Teen bringing home the bacon – Benjamin sets up pig farm aged just 16

Young pig farmer Benjamin Wreford with some Oxford Sandy and Black pigs

Young pig farmer Benjamin Wreford with some Oxford Sandy and Black pigs

MOST lads Benjamin Wreford’s age like a lie-in and to spend all night playing on their X-box.

But not this 16-year-old, who came up with the idea to launch the pig farming business when he was just 14.

Benjamin grew up on his parents’ arable farm and it was his idea to start up an ethical rare breed pig farm.

Now Benjamin, who has a passion for welfare farming, is a new addition to Hartlepool’s Farmers’ Market, held in the car park of Hartlepool’s Maritime Experience.

He said: “I’ve always had an interest in pigs and we had a spare bit of land so I asked if I could have it to rear some pigs on.

“Pretty soon into it I realised we could make it into a business.”

Benjamin lives with his parents Rachel, 40, and Nigel, 45, and 15-year-old sister Kitty on their farm off Salter’s Lane in Shotton Colliery.

A pupil of The Academy at Shotton Hall, in Peterlee, he is studying for his GCSEs and will be going to Durham Sixth Form College in September to study maths, physics, business and PE.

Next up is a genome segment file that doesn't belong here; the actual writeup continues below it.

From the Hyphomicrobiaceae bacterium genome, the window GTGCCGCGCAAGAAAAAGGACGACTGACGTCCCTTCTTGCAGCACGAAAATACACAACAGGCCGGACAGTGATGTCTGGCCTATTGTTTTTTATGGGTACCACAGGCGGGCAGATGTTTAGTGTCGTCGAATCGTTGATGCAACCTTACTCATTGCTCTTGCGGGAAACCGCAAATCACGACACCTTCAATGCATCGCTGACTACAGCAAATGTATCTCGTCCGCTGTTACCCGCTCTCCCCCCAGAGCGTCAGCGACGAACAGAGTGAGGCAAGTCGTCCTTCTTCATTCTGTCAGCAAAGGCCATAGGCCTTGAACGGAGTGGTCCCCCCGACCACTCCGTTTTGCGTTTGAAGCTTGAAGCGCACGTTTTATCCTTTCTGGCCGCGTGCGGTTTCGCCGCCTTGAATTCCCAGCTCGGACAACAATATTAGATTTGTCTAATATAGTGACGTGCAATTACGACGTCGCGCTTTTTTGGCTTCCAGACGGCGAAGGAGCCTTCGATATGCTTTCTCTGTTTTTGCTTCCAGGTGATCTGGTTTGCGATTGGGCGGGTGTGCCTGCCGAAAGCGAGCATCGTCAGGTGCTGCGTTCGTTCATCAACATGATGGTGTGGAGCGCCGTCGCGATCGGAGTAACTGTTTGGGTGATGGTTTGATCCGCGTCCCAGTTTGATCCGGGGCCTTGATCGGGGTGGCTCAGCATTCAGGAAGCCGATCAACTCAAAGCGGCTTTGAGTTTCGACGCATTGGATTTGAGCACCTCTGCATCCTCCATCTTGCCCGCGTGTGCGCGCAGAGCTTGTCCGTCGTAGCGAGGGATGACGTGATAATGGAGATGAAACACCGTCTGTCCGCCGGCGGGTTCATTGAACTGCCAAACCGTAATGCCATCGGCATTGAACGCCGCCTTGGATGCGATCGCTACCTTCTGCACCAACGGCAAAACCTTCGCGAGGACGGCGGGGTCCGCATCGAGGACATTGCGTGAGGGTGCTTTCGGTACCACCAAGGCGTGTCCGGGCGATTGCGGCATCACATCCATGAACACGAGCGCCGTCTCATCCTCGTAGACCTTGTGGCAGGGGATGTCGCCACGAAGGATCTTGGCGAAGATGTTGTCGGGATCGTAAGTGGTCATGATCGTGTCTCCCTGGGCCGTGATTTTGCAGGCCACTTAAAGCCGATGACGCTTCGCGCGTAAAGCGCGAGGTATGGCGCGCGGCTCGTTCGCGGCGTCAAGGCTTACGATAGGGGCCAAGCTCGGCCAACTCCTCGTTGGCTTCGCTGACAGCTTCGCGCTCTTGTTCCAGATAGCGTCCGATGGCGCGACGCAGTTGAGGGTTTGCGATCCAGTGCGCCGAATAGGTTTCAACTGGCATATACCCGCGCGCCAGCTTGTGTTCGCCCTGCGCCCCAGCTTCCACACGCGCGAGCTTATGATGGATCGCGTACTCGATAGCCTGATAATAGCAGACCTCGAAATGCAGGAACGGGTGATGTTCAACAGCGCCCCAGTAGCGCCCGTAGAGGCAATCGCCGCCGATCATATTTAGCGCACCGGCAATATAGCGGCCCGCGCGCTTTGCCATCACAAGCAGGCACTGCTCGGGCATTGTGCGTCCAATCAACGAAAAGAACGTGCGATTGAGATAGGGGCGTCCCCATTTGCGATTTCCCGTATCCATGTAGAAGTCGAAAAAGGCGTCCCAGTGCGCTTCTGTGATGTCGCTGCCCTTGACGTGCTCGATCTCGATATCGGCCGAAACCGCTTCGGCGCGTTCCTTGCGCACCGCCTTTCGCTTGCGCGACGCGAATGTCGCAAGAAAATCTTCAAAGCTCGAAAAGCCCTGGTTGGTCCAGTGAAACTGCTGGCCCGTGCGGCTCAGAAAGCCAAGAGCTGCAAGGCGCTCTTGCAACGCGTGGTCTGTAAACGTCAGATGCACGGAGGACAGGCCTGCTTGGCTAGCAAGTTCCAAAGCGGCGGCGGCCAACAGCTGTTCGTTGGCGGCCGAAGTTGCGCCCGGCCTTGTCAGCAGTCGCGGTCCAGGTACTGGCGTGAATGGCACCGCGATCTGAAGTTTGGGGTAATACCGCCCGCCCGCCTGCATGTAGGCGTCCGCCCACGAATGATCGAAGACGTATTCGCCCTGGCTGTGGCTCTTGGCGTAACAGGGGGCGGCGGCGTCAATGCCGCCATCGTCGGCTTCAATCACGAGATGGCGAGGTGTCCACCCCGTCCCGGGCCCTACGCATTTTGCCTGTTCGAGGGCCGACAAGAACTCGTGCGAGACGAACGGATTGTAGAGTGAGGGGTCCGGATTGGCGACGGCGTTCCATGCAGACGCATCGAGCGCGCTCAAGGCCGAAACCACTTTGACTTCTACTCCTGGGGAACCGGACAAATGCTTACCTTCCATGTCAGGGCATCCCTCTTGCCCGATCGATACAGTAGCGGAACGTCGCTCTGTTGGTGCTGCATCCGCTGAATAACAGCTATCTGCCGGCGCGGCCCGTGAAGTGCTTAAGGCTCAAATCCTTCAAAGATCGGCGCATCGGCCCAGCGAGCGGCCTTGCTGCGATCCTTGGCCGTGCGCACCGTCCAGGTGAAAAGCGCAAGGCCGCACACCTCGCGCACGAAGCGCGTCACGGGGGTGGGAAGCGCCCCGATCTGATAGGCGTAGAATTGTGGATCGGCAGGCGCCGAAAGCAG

But he will continue to get up at 6am every morning to feed his 48 pigs and keep the business going.

Benjamin said: “It needs a lot of commitment.”

He gets up at 6am without fail and is at school for 8.30am.

Then after school, he goes home, gets changed and tends to his pigs.

He makes sure they have clean bedding and makes the pig feed, which his family grow on the farm.

The meat Benjamin will be selling at the market this Saturday will be from his outdoor-reared British Saddleback and Oxford Sandy and Black pigs.

He says pigs can go off to the abattoir at 30 to 35 weeks although breeding sows can live to about seven years old.

But he said: “We try not to get too attached to them.

“The only ones we really give names to are the breeding sows.

“But because we know they have had a happy life, it’s easier to part with them.”

But it’s not all work for Benjamin – he meets up with his friends about three times a week.

He said he likes to play football and basketball, but “the farm does come first – the pigs need to be seen to and they rely on me”.

Benjamin plans to eventually take over the family business and extend it to a wider range of animals, including sheep, cattle and chickens and maybe open a farm shop.

The farm has been in the family since 1952, when it was run by Benjamin’s great-grandfather, Frederick Brown Wreford, and was a dairy farm.

Mum Rachel said: “We all pretty much agree it’s quite unusual to have a pig farmer this young.”

The market, which has been running since 2004 and is open from 8.30am-2.30pm, will feature 20 other stalls including Hodgson’s Fish, Mellanby Veg, The Gingerbread Mam and Durham Game.

Market manager Nigel Davison said: “We want to encourage younger people with a passion for food to be part of our market.

“We are always on the look out for new stalls, which sell produce different to the current ones, to join the market – however stall holders can be any age of course.”

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